She applied cognitive technology, artificial intelligence, and Big Data to allow for customised early learning in kids.
In a world growingly dominated by a constant generation of data about where we live, what we do and buy, what we read and watch, and offer to us the product most tailored to our supposed needs, why aren't these information used to do something really useful, that is to change the way we learn at school? This was the question that Karen Márquez asked herself, when in 2011 she co-founded Infantium, a web platform and start-up company aiming to use all the knowledge about how children actually learn to personalise their learning pathway.
“There is so much information that goes unused and we want to tap into it,” she explains. By looking at how a child interacts with his tablet, what content he selects, and most of all “what effect it has on him,” - that is to say, whether the child has learnt something more or less effectively, the platform applies cognitive technology and machine learning processes to tailor content in the subsequent interactions. If a child has showed that watching video tutorials has helped him understand a particular concept more than other methods, this would become a preferred way to propose future explanations. In other words, the platform detects patterns in the data produced by the kid while learning and will adjust its actions accordingly.
A former journalist with a Master in International Relations at the University of Barcelona and a sound entrepreneurial spirit further strengthened by a Master in Marketing & Sales at ESADE and SDA Bocconi, two prestigious business schools, Márquez has quickly identified the importance of big data and machine learning processes. In her own words, “Infantium is building the world’s most advanced computational cognitive architecture to personalise and maximise learning for each individual child.”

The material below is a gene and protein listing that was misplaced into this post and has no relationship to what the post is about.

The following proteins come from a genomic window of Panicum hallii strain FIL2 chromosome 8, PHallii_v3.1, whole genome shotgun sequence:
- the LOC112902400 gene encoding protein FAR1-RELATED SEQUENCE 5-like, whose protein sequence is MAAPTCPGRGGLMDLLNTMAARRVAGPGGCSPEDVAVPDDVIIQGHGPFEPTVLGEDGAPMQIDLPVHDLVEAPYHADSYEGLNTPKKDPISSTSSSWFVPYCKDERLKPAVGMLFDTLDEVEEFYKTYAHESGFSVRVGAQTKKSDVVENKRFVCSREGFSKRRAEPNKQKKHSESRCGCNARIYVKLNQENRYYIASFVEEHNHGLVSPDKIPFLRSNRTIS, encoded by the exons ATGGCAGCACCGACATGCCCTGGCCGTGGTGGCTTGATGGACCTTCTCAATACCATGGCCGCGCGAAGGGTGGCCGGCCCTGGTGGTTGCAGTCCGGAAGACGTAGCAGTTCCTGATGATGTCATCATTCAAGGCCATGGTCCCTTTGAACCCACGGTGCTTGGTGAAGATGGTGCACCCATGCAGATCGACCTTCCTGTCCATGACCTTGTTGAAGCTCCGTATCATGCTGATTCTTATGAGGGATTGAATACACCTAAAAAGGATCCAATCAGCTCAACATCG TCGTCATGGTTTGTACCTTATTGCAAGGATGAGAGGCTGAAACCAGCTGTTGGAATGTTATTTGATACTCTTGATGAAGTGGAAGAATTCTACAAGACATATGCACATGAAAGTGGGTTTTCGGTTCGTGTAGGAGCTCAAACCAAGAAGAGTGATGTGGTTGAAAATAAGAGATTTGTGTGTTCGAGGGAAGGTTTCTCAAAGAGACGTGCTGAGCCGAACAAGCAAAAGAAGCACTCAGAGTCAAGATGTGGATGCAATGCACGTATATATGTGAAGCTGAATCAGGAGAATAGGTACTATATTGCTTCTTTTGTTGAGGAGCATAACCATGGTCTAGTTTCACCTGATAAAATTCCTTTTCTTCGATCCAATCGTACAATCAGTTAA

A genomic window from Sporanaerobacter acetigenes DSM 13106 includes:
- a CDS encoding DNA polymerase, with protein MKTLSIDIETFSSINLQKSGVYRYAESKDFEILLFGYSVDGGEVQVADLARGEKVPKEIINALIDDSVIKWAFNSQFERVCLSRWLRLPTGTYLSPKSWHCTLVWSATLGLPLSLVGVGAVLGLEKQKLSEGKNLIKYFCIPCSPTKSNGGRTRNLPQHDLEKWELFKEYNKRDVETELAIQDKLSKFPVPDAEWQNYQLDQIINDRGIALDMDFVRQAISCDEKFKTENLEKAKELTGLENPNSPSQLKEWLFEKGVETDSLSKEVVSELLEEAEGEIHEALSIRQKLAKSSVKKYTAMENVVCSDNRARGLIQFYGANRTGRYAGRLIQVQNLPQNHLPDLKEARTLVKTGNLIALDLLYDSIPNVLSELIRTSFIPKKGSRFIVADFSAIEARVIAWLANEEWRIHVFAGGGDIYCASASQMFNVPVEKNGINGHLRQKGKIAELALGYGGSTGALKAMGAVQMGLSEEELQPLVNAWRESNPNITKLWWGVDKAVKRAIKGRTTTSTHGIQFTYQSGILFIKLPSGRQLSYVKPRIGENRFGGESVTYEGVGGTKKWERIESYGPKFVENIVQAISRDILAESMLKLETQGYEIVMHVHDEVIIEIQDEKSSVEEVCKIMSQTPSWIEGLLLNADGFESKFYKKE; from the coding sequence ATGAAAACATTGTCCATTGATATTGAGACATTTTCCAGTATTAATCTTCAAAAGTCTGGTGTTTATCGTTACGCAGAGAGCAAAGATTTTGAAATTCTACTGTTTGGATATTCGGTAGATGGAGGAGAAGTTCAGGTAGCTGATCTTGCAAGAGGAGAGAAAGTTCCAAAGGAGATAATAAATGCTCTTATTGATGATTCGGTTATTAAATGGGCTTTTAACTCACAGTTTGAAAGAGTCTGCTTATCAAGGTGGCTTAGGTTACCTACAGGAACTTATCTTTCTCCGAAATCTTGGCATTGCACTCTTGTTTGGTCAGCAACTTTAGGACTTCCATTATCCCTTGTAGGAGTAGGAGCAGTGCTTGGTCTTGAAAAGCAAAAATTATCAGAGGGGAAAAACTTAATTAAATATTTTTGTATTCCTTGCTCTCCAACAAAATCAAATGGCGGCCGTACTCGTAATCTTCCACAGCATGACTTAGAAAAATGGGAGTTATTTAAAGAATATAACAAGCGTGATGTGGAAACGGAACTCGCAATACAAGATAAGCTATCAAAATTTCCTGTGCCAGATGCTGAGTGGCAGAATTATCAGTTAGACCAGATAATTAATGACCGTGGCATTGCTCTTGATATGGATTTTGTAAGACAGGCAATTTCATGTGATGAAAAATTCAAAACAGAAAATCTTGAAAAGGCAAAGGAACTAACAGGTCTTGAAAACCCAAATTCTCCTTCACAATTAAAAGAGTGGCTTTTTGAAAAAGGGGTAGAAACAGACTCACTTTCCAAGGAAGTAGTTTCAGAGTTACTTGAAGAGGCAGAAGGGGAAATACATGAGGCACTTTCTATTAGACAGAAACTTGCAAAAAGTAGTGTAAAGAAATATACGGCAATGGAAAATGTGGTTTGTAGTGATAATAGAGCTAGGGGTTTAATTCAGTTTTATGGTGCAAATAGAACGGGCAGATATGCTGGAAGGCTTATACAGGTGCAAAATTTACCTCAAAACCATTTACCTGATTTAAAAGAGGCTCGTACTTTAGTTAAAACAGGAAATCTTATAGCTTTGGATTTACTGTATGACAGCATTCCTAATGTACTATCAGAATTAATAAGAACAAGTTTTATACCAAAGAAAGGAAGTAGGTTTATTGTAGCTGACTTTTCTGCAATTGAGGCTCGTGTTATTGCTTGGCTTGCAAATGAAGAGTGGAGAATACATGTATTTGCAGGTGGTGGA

So how does this work? “Infantium's database system has a graph structure which aims to replicate the learning processes and responds to the child's strengths and weaknesses,” Márquez explains. The graphs and nodes allow mapping the relationships between different brain areas and functions, for example those responsible for the mathematical or language learning in kids. The product has been developed and tested together with experts and researchers in Pedagogy and Artificial Intelligence at the University of Barcelona, and a number of schools have been selected to test the system within their curriculum. Márquez and her team do not create content but they are sealing partnerships so that educational content is integrated into their platform. Also, content creators, which want to apply cognitive analysis to more effectively target their educational content, can use the Infantium API.
If neuroscience and cognitive technology can transform education from its roots, Márquez's venture is bringing kids closer to their unexpressed dream: a school that does exactly what they want, the way they want it.